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Last modified May 11 2014, 18:06:33 CEST.

Problems with printing from a FileMaker file

FileMaker Pro 7 and up: Old Filename in Print Dialog
FileMaker Pro 6, partially 7 and up: Platform Related Issues | Behind Print Settings | Print on Windows

Old Filename in Print Dialog and other problems

This new phenomena applies to the Macintosh platform since FileMaker® Pro 7. It had happened that a FileMaker solution was sold to different customers and some files were bearing the customer name. The files were properly renamed for the next customer, but when previewing or saving as PDF or looking at the printer queue while printing, the name of their competition showed up - not a good recommendation, is it?

So why is that old name showing up?

Whenever a new file is created the printer definition for the currently selected printer (some 5 to 13kb, depending on printer and platform) is saved within that file - and lives there forever... well, at least for now. Within that printer definition on a Macintosh the original file name is stored, like

...
<key>com.apple.print.JobInfo.PMJobName</key>
<dict>
	<key>com.apple.print.ticket.creator</key>
	<string>com.apple.printingmanager</string>
	<key>com.apple.print.ticket.itemArray</key>
	<array>
		<dict>
			<key>com.apple.print.JobInfo.PMJobName</key>
			<string>OriginalFileName</string>
			<key>com.apple.print.ticket.client</key>
			<string>com.apple.printingmanager</string>
			<key>com.apple.print.ticket.modDate</key>
			<date>2003-10-01T20:54:26Z</date>
			<key>com.apple.print.ticket.stateFlag</key>
			<integer>0</integer>
		</dict>
	</array>
</dict>
...

So whenever FileMaker performs a Print command it uses these settings stored within the file and shows the original file name!

Only FileMaker Inc. knows why that stuff is within the file. If needed for a job it just could be generated at any time (will be proved later). This and related problems are only partially improved with FileMaker Pro 10 as the printer definition is no longer stored within the file but still within the Print and Print Setup script steps. So redefining the Print Setup and Print script steps in FileMaker Pro 10 will remove the old printer information, including the original file name.

How to get rid of that original file name?

You should not fiddle on the file with an editor, this destroys the file. Not even a HexEditor is recommended, since it is dangerous and you would have to use a name of the same or a lesser length, filled with blanks or zeros up to the original size.

The best thing would be to remove these definitions all together. But how?

There is an easy way to do just that: Move the file to the Windows platform and perform a Print (to any driver - don't waste any paper). This will remove the Macintosh settings and replace them with the Windows ones. Then move the files back to the Mac and the next print will restore the settings for the currently selected default printer with the correct file name. There is no reason to keep those settings in the file! Quod erat demonstrandum (which was to be demonstrated).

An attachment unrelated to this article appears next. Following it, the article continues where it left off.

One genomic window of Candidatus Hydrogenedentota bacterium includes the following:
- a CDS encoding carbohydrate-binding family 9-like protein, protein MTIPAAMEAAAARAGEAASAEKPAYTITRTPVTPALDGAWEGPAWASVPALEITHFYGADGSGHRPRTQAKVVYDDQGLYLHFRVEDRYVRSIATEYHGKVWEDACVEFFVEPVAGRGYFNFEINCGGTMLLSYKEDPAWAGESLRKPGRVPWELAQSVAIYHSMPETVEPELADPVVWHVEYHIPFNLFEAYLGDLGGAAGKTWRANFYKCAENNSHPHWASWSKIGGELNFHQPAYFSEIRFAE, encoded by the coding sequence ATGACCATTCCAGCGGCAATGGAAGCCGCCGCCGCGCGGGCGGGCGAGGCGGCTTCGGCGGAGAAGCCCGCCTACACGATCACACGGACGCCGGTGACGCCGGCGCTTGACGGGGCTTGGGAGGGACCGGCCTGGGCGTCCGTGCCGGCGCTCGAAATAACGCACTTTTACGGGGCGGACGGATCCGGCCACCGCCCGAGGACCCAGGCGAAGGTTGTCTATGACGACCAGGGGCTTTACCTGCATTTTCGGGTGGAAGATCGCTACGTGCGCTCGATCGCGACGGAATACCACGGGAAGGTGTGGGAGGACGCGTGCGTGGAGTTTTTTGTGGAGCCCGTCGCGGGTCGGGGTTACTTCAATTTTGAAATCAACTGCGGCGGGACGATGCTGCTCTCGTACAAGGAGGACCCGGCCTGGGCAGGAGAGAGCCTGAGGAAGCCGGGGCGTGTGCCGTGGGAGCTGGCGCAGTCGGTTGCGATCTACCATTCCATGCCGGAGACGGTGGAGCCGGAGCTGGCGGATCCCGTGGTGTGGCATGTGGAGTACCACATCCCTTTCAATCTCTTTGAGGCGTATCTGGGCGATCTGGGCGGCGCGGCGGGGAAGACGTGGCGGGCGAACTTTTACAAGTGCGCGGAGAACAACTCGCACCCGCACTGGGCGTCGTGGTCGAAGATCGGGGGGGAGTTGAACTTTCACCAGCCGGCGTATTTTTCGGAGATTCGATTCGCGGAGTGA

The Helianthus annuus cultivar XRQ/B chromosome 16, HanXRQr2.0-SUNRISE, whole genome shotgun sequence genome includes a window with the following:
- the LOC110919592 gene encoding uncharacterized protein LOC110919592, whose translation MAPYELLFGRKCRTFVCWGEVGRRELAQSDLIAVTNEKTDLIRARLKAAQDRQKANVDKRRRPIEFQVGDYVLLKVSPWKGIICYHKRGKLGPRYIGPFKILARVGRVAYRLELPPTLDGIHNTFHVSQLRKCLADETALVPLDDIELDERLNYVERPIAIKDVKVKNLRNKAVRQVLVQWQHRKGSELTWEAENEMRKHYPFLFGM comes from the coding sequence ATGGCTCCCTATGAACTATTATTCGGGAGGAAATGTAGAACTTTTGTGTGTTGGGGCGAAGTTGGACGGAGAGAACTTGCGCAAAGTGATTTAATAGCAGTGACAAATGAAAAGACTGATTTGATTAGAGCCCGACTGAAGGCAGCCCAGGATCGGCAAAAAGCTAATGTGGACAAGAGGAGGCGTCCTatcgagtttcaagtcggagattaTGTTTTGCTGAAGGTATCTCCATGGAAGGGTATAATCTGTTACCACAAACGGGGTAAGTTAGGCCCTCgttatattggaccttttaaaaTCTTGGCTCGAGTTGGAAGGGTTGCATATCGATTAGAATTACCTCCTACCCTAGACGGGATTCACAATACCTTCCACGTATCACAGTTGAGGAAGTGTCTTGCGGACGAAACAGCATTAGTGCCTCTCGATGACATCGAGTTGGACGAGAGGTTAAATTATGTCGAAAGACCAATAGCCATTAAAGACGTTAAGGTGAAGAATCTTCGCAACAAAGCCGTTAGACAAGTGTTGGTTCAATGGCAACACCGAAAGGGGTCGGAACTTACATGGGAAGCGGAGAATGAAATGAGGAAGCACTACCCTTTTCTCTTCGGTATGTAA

That same procedure may also cure problems after installing a new printer

For obviously the same reason there could be problems when changing the printer. The old settings won't fit for the new one. So in case moving between platforms does not help (possibly with scripted prints) you will have to redefine the print scripts on the new platform with the new driver selected as default. Here it comes handy if you have just a few separate scripts for printing which you call as SubScripts. There is only one place to go!

Note: For scripted prints, after returning the file to the Macintosh platform, the script steps Page Format and Print have to be redefined, since the same information is stored within the script step. Here it really pays to have a subscript for printing - instead of print commands all over the place - since there is only one place to modify.

 

 

Platform related issues - valid mostly for FileMaker 6 and below

A FileMaker file prints fine on one platform, but not on the other.

Keep in mind there are three platforms and the FileMaker internal settings that have to work together to make printing possible:

While the first three derive their information from the system and the printer driver, the last item is a collection of data used internally, like page margins, single or browsed records to print, and page orientation. It thus becomes obvious that the internal and system and printer specific settings have to be synchronized.

So moving a file from one platform to another, or changing the printer type from Ink-jet to PostScript will end in a mess if the relevant information is missing.

What is behind the Print Settings? - valid for FileMaker 6 and up

Whenever a FileMaker file is created (or recovered) it inherits the platform specific printer settings of the currently selected printer. These settings are in turn used as defaults when defining scripts with Print Setup or Print commands. These settings are then stored with the appropriate script. That means a script originally created on a Macintosh under OS 9 knows nothing about printing under OS X or under Windows - and vice versa.

If a file is moved from one Platform to another it has to learn about the new platform's print settings. This is usually not a problem as long as you issue the Print Setup and Print commands manually. By doing so, the FileMaker file learns about the new platform and stores that information permanently and additionally to the already existing other platform settings.

The problem lays with the Scripts

Scripts store Print Setup and Print settings independently from the file's settings. In fact they store settings for multiple platforms - if available. If a file prints well manually, that does not at all mean that printing with scripts would work as well. The only solution to the problem is to teach the scripts about the new platform.

Understanding what exactly happens helps to do it right.